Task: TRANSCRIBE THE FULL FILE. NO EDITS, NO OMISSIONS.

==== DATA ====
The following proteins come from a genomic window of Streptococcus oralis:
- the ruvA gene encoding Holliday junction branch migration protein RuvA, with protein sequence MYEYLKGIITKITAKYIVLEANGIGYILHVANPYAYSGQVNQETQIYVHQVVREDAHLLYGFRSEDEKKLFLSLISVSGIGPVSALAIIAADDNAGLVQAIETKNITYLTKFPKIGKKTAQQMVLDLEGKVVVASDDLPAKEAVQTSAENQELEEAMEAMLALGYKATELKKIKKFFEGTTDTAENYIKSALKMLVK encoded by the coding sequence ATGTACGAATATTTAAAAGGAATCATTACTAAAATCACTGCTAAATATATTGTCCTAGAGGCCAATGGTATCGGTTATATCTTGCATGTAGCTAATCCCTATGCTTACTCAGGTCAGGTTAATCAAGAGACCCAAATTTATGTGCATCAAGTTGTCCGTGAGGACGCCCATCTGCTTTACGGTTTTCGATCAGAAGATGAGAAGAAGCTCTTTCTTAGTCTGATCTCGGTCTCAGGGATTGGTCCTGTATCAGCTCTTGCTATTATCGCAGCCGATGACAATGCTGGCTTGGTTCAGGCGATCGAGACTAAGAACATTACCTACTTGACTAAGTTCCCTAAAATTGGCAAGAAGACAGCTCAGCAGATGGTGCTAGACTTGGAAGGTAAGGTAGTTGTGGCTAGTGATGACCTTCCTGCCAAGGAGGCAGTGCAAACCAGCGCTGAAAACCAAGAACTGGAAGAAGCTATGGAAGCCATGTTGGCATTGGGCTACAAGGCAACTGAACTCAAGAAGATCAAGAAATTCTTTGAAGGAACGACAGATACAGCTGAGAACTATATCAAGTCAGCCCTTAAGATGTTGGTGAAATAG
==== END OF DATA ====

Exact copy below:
The following proteins come from a genomic window of Streptococcus oralis:
- the ruvA gene encoding Holliday junction branch migration protein RuvA, with protein sequence MYEYLKGIITKITAKYIVLEANGIGYILHVANPYAYSGQVNQETQIYVHQVVREDAHLLYGFRSEDEKKLFLSLISVSGIGPVSALAIIAADDNAGLVQAIETKNITYLTKFPKIGKKTAQQMVLDLEGKVVVASDDLPAKEAVQTSAENQELEEAMEAMLALGYKATELKKIKKFFEGTTDTAENYIKSALKMLVK encoded by the coding sequence ATGTACGAATATTTAAAAGGAATCATTACTAAAATCACTGCTAAATATATTGTCCTAGAGGCCAATGGTATCGGTTATATCTTGCATGTAGCTAATCCCTATGCTTACTCAGGTCAGGTTAATCAAGAGACCCAAATTTATGTGCATCAAGTTGTCCGTGAGGACGCCCATCTGCTTTACGGTTTTCGATCAGAAGATGAGAAGAAGCTCTTTCTTAGTCTGATCTCGGTCTCAGGGATTGGTCCTGTATCAGCTCTTGCTATTATCGCAGCCGATGACAATGCTGGCTTGGTTCAGGCGATCGAGACTAAGAACATTACCTACTTGACTAAGTTCCCTAAAATTGGCAAGAAGACAGCTCAGCAGATGGTGCTAGACTTGGAAGGTAAGGTAGTTGTGGCTAGTGATGACCTTCCTGCCAAGGAGGCAGTGCAAACCAGCGCTGAAAACCAAGAACTGGAAGAAGCTATGGAAGCCATGTTGGCATTGGGCTACAAGGCAACTGAACTCAAGAAGATCAAGAAATTCTTTGAAGGAACGACAGATACAGCTGAGAACTATATCAAGTCAGCCCTTAAGATGTTGGTGAAATAG